Scottish Daily Mail

Writing was on the wall for doomed Dom when Desmond made him the Man with No Name...

- STEPHEN McGOWAN

IN hindsight, Dominic McKay must wish he’d accepted that offer of help on the end of a phone. Peter Lawwell had a readymade crisis line on the nuts and bolts of running Celtic. And his successor chose not to call it. Inexperien­ced in the world of football transfers and rebuilding a football club, that was his first mistake. Regrettabl­y, it wouldn’t be his last. Last night, the former chief operating officer of the Scottish Rugby Union paid a heavy price for his determinat­ion to go it alone when he lost the confidence of major shareholde­r Dermot Desmond... and jumped before he was pushed after nine weeks in office. The omens were unpromisin­g from the day — three months before he’d even started — when McKay became the Man with No Name. The search for a managerial replacemen­t for Neil Lennon was becoming a saga when Desmond felt compelled to address disgruntle­d fans. He didn’t tell them much. He rarely does. However, asked who would take charge of the process destined to end in the appointmen­t of Ange Postecoglo­u, Desmond did offer

one pearl of unintended insight: ‘The chairman Ian Bankier, Peter Lawwell and myself will take a lead in the process and naturally the incoming CEO will also participat­e.’ After 17 years as chief executive, no one expected Lawwell to be pushed to one side like an old pair of shoes. And, with a start date of July 1, McKay was still serving his notice with the SRU. He barely had his feet under the table. But it was never going to be Lawwell facing the job of striking up a working relationsh­ip with Eddie Howe or Postecoglo­u. That job would fall to the man dismissed in a few words by Desmond as the ‘incoming CEO’. Before he’d walked in the door, McKay had already been dismissed as a ‘meanwhile’. While rumours over his suitabilit­y for the post have swirled since day one, the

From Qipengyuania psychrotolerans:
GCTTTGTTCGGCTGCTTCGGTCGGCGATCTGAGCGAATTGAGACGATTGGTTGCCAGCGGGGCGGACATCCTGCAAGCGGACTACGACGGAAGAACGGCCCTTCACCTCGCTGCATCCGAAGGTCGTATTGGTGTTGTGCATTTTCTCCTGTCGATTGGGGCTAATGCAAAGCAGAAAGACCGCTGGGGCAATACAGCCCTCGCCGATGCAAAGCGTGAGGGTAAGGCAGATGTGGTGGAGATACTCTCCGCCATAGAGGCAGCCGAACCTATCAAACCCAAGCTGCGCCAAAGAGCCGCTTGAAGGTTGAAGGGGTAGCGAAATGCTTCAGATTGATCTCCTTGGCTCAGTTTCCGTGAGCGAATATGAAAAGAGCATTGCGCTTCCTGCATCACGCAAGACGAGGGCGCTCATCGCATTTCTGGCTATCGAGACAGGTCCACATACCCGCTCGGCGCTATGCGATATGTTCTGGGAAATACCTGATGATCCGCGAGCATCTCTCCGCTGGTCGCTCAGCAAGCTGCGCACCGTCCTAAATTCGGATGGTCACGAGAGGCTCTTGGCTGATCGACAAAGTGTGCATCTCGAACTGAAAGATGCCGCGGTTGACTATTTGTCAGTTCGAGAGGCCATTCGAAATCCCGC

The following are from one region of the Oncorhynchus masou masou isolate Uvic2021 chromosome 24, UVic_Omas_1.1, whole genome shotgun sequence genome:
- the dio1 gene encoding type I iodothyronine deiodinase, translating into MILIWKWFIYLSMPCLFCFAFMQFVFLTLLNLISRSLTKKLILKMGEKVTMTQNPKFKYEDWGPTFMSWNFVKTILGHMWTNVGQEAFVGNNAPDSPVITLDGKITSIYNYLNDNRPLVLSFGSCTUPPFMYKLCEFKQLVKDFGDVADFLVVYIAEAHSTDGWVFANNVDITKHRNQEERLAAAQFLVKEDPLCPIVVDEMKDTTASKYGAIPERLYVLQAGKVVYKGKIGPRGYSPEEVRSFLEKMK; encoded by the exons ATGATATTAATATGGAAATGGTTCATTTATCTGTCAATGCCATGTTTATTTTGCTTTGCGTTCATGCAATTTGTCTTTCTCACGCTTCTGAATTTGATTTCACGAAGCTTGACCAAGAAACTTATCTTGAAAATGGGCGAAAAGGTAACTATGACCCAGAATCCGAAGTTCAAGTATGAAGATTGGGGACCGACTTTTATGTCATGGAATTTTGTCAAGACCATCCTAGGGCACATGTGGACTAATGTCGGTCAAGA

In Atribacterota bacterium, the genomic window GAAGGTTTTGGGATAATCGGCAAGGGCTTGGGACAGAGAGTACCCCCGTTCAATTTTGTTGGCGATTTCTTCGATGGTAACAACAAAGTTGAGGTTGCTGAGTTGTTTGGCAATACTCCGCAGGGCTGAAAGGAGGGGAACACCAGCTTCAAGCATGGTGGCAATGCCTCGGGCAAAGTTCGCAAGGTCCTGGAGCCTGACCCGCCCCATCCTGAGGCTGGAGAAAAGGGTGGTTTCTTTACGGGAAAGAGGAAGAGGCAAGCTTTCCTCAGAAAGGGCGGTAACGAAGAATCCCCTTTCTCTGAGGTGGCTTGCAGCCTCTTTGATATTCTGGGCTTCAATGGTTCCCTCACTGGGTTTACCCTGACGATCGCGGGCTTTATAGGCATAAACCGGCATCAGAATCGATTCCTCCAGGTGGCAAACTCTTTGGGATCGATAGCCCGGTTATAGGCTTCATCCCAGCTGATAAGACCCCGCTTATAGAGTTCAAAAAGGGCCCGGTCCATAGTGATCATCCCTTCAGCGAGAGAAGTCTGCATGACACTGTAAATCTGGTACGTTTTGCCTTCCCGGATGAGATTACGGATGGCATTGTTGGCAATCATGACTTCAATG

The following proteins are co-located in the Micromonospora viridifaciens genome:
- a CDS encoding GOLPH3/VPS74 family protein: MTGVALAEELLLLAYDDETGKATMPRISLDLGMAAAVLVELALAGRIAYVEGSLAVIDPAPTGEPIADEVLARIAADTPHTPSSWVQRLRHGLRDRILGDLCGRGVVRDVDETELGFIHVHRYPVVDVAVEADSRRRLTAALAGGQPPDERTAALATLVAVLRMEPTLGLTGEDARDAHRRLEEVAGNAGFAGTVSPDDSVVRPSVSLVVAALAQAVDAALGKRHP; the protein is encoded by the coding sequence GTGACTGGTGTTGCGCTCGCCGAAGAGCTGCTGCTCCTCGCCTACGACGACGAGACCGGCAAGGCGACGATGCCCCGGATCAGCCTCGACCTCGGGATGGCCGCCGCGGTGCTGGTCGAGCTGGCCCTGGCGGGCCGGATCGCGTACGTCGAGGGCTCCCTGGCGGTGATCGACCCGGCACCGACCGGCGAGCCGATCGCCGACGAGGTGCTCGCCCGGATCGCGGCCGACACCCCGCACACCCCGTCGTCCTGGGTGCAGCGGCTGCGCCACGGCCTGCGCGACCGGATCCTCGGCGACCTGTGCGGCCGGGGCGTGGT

departure of a CEO after nine weeks is an embarrassi­ng state of affairs for a club of Celtic’s standing. After the mocking of Rangers, the Banter Years have moved to the other side of Glasgow. McKay expressed a desire to modernise and upgrade the club’s operations. He set out to be his own man. Plucked from the world of profession­al rugby, he knew nothing about football transfers — and he showed no inclinatio­n to accept a helping hand from those who did. Lawwell was the exception to the rule which states Celtic chief execs don’t hang around very long. For close to two decades, he micro-managed every facet of the club so that Irish billionair­e Desmond didn’t have to. And, for that reason alone, he was always going to be a hard act to follow. When push comes to shove, Celtic weren’t ready for the upheaval. Least of all Desmond, a man who spent the summer adopting an unusually hands-on role. He was involved in the signing of players such as Joe Hart. He conducted the meetings with Eddie Howe until the Englishman took cold feet. He gave the green light to Postecoglo­u’s appointmen­t and persuaded Gordon Strachan to pitch up as a consultant. Despite a club statement citing ‘personal reasons’ for a parting of the ways, it should be clear to all that McKay simply didn’t work out. His ideas were incompatib­le with the major shareholde­r and the board of directors. While he felt ready for Celtic, Celtic simply weren’t ready for him. It’s unclear what this means for the modernisat­ion of the club. A change of chairman was always expected soon. Ditto a changing of the guard amongst non-exec directors. Where it leaves plans to appoint a director of football or head of recruitmen­t remains to be seen. The appointmen­t of club stalwart Michael Nicholson as interim chief executive marks a return to more familiar ground. A key figure in the acquisitio­n of the manager and 12 new players, Nicholson is steeped in the club’s inner workings. He’s a safe pair of hands the Celtic board feel they can work with. The same could never really be said of McKay.

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 ??  ?? Paradise lost: Dom McKay succeeded Peter Lawwell (below) as chief executive, and oversaw arrival of Postecoglo­u (left), but has now quit
Paradise lost: Dom McKay succeeded Peter Lawwell (below) as chief executive, and oversaw arrival of Postecoglo­u (left), but has now quit

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